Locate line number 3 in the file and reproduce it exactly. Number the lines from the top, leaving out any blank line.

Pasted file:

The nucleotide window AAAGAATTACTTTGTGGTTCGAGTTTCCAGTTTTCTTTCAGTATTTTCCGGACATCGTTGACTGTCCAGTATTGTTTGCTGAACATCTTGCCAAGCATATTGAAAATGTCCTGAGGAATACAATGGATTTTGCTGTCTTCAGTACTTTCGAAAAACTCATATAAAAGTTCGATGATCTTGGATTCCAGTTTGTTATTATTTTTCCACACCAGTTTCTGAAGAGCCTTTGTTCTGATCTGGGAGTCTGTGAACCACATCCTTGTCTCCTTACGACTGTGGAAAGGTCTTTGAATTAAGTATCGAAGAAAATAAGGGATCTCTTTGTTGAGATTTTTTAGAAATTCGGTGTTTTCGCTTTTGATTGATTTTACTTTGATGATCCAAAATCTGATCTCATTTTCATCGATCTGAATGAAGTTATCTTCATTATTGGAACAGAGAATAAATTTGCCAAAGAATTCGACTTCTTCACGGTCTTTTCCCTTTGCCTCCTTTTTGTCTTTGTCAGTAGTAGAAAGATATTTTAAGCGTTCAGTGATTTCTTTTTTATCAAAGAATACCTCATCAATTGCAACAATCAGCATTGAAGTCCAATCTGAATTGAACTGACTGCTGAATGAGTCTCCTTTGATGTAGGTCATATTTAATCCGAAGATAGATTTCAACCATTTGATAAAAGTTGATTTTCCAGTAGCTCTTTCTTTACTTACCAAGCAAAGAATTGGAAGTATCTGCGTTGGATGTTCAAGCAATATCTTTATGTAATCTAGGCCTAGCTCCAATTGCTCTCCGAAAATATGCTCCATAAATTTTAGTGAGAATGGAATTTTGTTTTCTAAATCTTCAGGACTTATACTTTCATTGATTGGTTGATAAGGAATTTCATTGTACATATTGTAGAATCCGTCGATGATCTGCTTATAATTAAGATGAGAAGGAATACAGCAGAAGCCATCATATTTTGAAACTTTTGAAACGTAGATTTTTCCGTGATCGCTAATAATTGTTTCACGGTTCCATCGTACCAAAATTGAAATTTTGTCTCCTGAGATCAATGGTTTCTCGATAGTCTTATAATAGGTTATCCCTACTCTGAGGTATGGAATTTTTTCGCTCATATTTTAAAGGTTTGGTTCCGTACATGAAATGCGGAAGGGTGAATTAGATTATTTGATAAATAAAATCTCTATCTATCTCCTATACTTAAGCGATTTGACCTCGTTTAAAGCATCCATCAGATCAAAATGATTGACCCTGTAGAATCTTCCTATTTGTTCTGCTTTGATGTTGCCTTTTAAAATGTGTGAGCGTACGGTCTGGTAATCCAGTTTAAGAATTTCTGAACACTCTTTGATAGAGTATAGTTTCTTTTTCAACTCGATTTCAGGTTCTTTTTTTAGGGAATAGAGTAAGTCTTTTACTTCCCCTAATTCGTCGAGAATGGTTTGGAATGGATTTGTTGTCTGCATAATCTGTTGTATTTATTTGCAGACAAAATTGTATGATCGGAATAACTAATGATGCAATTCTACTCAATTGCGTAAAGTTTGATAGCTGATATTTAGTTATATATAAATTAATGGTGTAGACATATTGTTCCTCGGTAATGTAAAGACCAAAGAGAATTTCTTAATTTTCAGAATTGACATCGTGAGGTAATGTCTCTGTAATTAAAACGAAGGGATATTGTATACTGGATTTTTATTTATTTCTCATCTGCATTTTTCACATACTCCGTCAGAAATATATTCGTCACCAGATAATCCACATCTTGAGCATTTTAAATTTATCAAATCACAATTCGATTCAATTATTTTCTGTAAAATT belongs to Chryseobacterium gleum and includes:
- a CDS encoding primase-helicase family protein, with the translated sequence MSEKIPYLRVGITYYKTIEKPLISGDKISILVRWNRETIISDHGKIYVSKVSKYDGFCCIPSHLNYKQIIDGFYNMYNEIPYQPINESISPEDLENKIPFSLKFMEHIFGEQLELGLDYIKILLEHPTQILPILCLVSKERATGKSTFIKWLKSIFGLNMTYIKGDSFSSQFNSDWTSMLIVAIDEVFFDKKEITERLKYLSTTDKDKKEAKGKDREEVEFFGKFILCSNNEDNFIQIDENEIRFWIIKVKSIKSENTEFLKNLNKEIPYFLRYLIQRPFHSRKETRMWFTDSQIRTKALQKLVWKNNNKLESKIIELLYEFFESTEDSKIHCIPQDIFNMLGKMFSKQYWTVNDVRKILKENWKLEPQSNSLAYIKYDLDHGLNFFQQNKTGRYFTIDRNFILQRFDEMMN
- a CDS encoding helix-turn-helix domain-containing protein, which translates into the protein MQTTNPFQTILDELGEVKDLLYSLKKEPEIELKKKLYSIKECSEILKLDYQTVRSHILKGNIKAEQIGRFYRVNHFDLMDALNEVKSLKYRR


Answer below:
- a CDS encoding helix-turn-helix domain-containing protein, which translates into the protein MQTTNPFQTILDELGEVKDLLYSLKKEPEIELKKKLYSIKECSEILKLDYQTVRSHILKGNIKAEQIGRFYRVNHFDLMDALNEVKSLKYRR